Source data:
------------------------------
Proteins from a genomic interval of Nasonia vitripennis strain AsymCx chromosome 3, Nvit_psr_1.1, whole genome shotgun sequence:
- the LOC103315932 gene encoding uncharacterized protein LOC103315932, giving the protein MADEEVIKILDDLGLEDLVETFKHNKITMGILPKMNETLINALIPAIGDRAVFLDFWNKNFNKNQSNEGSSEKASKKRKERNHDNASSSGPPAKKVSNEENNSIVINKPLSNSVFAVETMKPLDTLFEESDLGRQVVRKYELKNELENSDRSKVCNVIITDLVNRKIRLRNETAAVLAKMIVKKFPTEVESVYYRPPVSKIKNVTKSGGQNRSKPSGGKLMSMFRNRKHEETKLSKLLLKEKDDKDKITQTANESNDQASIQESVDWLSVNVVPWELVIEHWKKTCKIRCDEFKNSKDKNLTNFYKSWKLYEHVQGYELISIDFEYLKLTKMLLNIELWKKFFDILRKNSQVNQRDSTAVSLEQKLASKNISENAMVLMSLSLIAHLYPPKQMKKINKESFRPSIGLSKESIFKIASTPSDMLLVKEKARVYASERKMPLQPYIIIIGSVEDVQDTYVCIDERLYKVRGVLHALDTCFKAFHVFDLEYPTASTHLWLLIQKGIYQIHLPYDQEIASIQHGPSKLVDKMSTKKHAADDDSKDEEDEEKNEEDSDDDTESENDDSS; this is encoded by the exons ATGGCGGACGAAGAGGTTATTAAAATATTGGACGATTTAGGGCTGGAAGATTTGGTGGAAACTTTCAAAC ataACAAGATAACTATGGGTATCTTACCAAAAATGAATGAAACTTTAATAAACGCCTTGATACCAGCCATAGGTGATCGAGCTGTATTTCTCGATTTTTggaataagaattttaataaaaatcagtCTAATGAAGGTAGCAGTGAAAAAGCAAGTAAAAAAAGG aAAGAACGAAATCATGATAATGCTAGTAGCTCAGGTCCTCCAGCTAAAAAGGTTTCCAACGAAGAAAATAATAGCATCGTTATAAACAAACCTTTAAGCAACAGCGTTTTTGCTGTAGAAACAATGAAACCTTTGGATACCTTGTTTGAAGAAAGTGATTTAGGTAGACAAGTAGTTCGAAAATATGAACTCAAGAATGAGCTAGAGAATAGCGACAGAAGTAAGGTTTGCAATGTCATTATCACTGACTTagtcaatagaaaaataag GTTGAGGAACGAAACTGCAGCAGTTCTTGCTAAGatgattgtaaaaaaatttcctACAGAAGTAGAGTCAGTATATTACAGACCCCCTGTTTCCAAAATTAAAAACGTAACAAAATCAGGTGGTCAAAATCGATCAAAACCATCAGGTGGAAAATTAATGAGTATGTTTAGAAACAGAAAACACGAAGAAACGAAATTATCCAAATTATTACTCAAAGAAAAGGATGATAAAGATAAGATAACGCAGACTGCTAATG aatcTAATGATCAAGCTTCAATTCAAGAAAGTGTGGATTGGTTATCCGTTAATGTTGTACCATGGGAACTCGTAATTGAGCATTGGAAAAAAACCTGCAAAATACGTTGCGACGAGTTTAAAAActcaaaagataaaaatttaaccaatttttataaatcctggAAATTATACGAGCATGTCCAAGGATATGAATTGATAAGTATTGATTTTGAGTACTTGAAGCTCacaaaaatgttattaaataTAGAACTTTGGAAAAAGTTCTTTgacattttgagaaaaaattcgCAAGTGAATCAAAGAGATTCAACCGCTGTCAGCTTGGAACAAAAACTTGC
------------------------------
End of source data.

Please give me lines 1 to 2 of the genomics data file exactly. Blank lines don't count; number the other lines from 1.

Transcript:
Proteins from a genomic interval of Nasonia vitripennis strain AsymCx chromosome 3, Nvit_psr_1.1, whole genome shotgun sequence:
- the LOC103315932 gene encoding uncharacterized protein LOC103315932, giving the protein MADEEVIKILDDLGLEDLVETFKHNKITMGILPKMNETLINALIPAIGDRAVFLDFWNKNFNKNQSNEGSSEKASKKRKERNHDNASSSGPPAKKVSNEENNSIVINKPLSNSVFAVETMKPLDTLFEESDLGRQVVRKYELKNELENSDRSKVCNVIITDLVNRKIRLRNETAAVLAKMIVKKFPTEVESVYYRPPVSKIKNVTKSGGQNRSKPSGGKLMSMFRNRKHEETKLSKLLLKEKDDKDKITQTANESNDQASIQESVDWLSVNVVPWELVIEHWKKTCKIRCDEFKNSKDKNLTNFYKSWKLYEHVQGYELISIDFEYLKLTKMLLNIELWKKFFDILRKNSQVNQRDSTAVSLEQKLASKNISENAMVLMSLSLIAHLYPPKQMKKINKESFRPSIGLSKESIFKIASTPSDMLLVKEKARVYASERKMPLQPYIIIIGSVEDVQDTYVCIDERLYKVRGVLHALDTCFKAFHVFDLEYPTASTHLWLLIQKGIYQIHLPYDQEIASIQHGPSKLVDKMSTKKHAADDDSKDEEDEEKNEEDSDDDTESENDDSS; this is encoded by the exons ATGGCGGACGAAGAGGTTATTAAAATATTGGACGATTTAGGGCTGGAAGATTTGGTGGAAACTTTCAAAC ataACAAGATAACTATGGGTATCTTACCAAAAATGAATGAAACTTTAATAAACGCCTTGATACCAGCCATAGGTGATCGAGCTGTATTTCTCGATTTTTggaataagaattttaataaaaatcagtCTAATGAAGGTAGCAGTGAAAAAGCAAGTAAAAAAAGG aAAGAACGAAATCATGATAATGCTAGTAGCTCAGGTCCTCCAGCTAAAAAGGTTTCCAACGAAGAAAATAATAGCATCGTTATAAACAAACCTTTAAGCAACAGCGTTTTTGCTGTAGAAACAATGAAACCTTTGGATACCTTGTTTGAAGAAAGTGATTTAGGTAGACAAGTAGTTCGAAAATATGAACTCAAGAATGAGCTAGAGAATAGCGACAGAAGTAAGGTTTGCAATGTCATTATCACTGACTTagtcaatagaaaaataag GTTGAGGAACGAAACTGCAGCAGTTCTTGCTAAGatgattgtaaaaaaatttcctACAGAAGTAGAGTCAGTATATTACAGACCCCCTGTTTCCAAAATTAAAAACGTAACAAAATCAGGTGGTCAAAATCGATCAAAACCATCAGGTGGAAAATTAATGAGTATGTTTAGAAACAGAAAACACGAAGAAACGAAATTATCCAAATTATTACTCAAAGAAAAGGATGATAAAGATAAGATAACGCAGACTGCTAATG aatcTAATGATCAAGCTTCAATTCAAGAAAGTGTGGATTGGTTATCCGTTAATGTTGTACCATGGGAACTCGTAATTGAGCATTGGAAAAAAACCTGCAAAATACGTTGCGACGAGTTTAAAAActcaaaagataaaaatttaaccaatttttataaatcctggAAATTATACGAGCATGTCCAAGGATATGAATTGATAAGTATTGATTTTGAGTACTTGAAGCTCacaaaaatgttattaaataTAGAACTTTGGAAAAAGTTCTTTgacattttgagaaaaaattcgCAAGTGAATCAAAGAGATTCAACCGCTGTCAGCTTGGAACAAAAACTTGC